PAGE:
Financial problems[edit]

With the number of admissions leveling off around 53,000, the house's trustees decided that they must expand or be forced to shrink their operations. They commissioned Robert A. M. Stern, the founder of the Manhattan architectural firm that bears his name and the dean of the Yale School of Architecture, to design a visitor's center that would not draw attention away from the house.[21]

The Education and Visitors Center was built adjacent to the Carriage House where the Clemens family's coachman once lived with his family. The green museum was the first in America to receive a Leadership in Energy and Environmental Design (LEED) certification.[39] The center is a $16.3 million, 35,000-square-foot (3,300 m2) facility that houses artifacts from the museum's collection that are not shown in the house itself. It contains a lecture hall and classroom facilities.[28] The house received $1 million from the state government to meet expenses related to the construction of the museum and restoration of the house. Since the museum opened in November 2003, attendance has increased by 15%.[40]

In 2000, the house was generating $5 million in tourism from 50,000 visitors.[41] The Aetna foundation gave $500,000 to the campaign.[42] The National Endowment for the Humanities gave $800,000 in challenge grants for teacher development programs, a student writing contest, and an educational website.[43]

After the building of the Visitors Center in 2003, the house became financially unsustainable and launched a campaign to raise awareness and funds. In response, the state government, the governor, United Technologies, and many others contributed.[44] As of 2011, officials of the museum said that it had recovered financially.[45][46][47]

In 2011, staff writer Steve Courtney published a book detailing the house's history and renovations. It includes a foreword by Hal Holbrook, a trustee of the house.[48]

Rumors of haunting[edit]

Over the years since the Clemens family left, there have been reports of supernatural presences inside the house. These included the transparent figure of a young woman in a long white dress, the figure of an African-American man, children's laughter, faces seen at windows, the odor of cigar smoke, visitors feeling tugging at their clothing or jewelry, various noises, cool breezes, and similar typical events. Spirits resident in the house have been suggested to be the Clemens' daughter, Susy Clemens, who died at age 24, Clemens' wife, Olivia Langdon Clemens, who had been deeply depressed after her daughter's death, the family butler, George Griffin, and an older woman identified as Olivia's maid.[49][50][51][52][53][54] The television program Ghost Hunters devoted two visits to investigating the Twain House; the first encountered an equipment failure, the second recorded the usual selection of mysterious occurrences.[50][52][53][54] The House has since added a "Graveyard Shift Ghost Tour" to the repertoire of tours offered to the public.[51][54][35]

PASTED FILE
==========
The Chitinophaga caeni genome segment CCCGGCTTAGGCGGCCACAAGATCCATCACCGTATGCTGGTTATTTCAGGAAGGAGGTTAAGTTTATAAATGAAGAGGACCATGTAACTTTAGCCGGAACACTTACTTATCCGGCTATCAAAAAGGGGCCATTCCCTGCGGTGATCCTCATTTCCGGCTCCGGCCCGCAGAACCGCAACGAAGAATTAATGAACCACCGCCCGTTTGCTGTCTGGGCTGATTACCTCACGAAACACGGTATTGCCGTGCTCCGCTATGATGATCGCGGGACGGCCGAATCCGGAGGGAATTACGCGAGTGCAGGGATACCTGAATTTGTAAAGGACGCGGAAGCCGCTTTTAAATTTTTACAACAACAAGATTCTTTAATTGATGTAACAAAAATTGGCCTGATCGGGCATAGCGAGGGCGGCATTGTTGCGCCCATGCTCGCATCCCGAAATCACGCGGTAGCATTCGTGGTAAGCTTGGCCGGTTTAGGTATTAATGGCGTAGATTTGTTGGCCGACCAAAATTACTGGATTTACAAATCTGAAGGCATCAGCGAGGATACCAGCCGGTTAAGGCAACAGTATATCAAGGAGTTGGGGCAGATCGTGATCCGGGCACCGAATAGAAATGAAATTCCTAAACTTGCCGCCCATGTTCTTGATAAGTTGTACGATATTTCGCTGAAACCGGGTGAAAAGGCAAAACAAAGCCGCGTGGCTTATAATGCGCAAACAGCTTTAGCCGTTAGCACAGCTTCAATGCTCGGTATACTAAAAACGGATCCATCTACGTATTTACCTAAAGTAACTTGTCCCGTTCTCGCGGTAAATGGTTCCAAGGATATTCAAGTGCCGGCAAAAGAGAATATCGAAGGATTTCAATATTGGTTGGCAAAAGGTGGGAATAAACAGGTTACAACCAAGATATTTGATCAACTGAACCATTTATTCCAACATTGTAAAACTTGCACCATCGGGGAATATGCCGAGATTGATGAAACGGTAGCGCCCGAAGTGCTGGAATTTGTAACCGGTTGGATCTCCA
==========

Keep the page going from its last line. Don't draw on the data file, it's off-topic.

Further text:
See also[edit]


  1. ^ National Park Service (2007-01-23). "National Register Information System". National Register of Historic Places. National Park Service. 
  2. ^ a b "Mark Twain House". National Historic Landmark summary listing. National Park Service. Retrieved 2007-10-05. 
  3. ^ Courtney, Steve (2011). The Loveliest Home That Ever Was: The Story of the Mark Twain House in Hartford. Dover Publications. p. 29. ISBN 978-0486486345. 
  4. ^ Kaplan, Justin (1966). Mr. Clemens and Mark Twain. New York: Simon & Shuster. p. 181. ISBN 9780671748074. 
  5. ^ "Mark Twain Chronology". PBS Learn More website. Retrieved 2016-03-30. 
  6. ^ a b Haas, Irvin. Historic Homes of American Authors. Washington, DC: The Preservation Press, 1991. ISBN 0-89133-180-8. p. 31
  7. ^ Blanche Higgins Schroer and J. Walter Coleman (November 6, 1974). "National Register of Historic Places Inventory-Nomination: Mark Twain House" (PDF). National Park Service. . Accompanying 5 photos, exterior and interior, from c.1965, 1968, 1974 and pre-1970 (2.14 MB)
  8. ^ Courtney, Steve (2011). The Loveliest Home That Ever Was: The Story of the Mark Twain House in Hartford. Dover Publications. pp. 123–38. ISBN 978-0486486345. 
  9. ^ Tedeschi, Bob (19 Sep 2008). "Writers Unite To Keep Twain House Afloat". The New York Times. Retrieved 2016-03-30. 
  10. ^ Larcen, Donna (30 Jan 2009). "Museum in Better Financial Health". The Hartford Courant. Retrieved 2016-03-30. 
  11. ^ Mahoney, Edward (21 Nov 2011). "Twain House Embezzler Sentenced to 3½ years". The Hartford Courant. 
  12. ^ Goode, Stephen (29 Jun 2012). "Mark Twain House Executive Director Resigning". The Hartford Courant. 
  13. ^ Goldberg, Carol (28 Feb 2014). "Mark Twain House Comeback". Hartford magazine. 
  14. ^ Lande, Nathaniel (1991). The 10 Best of Everything, Third Edition: An Ultimate Guide for Travelers. National Geographic Books. pp. 60–61. ISBN 978-1426208676. 
  15. ^ a b Corbett, William. Literary New England: A History and Guide. Boston: Faber & Faber, 1993: 11. ISBN 0-571-19816-3